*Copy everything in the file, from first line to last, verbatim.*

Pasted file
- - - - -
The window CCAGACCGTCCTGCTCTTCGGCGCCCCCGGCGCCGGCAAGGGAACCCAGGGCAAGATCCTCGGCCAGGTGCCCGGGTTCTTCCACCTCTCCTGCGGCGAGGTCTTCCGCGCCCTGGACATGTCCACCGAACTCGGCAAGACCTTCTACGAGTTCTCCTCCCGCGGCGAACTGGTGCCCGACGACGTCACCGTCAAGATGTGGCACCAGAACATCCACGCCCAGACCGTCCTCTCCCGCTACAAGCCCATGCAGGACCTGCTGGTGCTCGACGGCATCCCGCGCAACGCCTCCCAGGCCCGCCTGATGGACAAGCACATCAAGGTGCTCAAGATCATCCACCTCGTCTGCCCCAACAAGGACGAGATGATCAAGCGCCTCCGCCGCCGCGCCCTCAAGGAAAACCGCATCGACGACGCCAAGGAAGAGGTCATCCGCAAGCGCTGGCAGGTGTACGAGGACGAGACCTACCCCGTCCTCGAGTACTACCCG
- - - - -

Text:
The window CCAGACCGTCCTGCTCTTCGGCGCCCCCGGCGCCGGCAAGGGAACCCAGGGCAAGATCCTCGGCCAGGTGCCCGGGTTCTTCCACCTCTCCTGCGGCGAGGTCTTCCGCGCCCTGGACATGTCCACCGAACTCGGCAAGACCTTCTACGAGTTCTCCTCCCGCGGCGAACTGGTGCCCGACGACGTCACCGTCAAGATGTGGCACCAGAACATCCACGCCCAGACCGTCCTCTCCCGCTACAAGCCCATGCAGGACCTGCTGGTGCTCGACGGCATCCCGCGCAACGCCTCCCAGGCCCGCCTGATGGACAAGCACATCAAGGTGCTCAAGATCATCCACCTCGTCTGCCCCAACAAGGACGAGATGATCAAGCGCCTCCGCCGCCGCGCCCTCAAGGAAAACCGCATCGACGACGCCAAGGAAGAGGTCATCCGCAAGCGCTGGCAGGTGTACGAGGACGAGACCTACCCCGTCCTCGAGTACTACCCG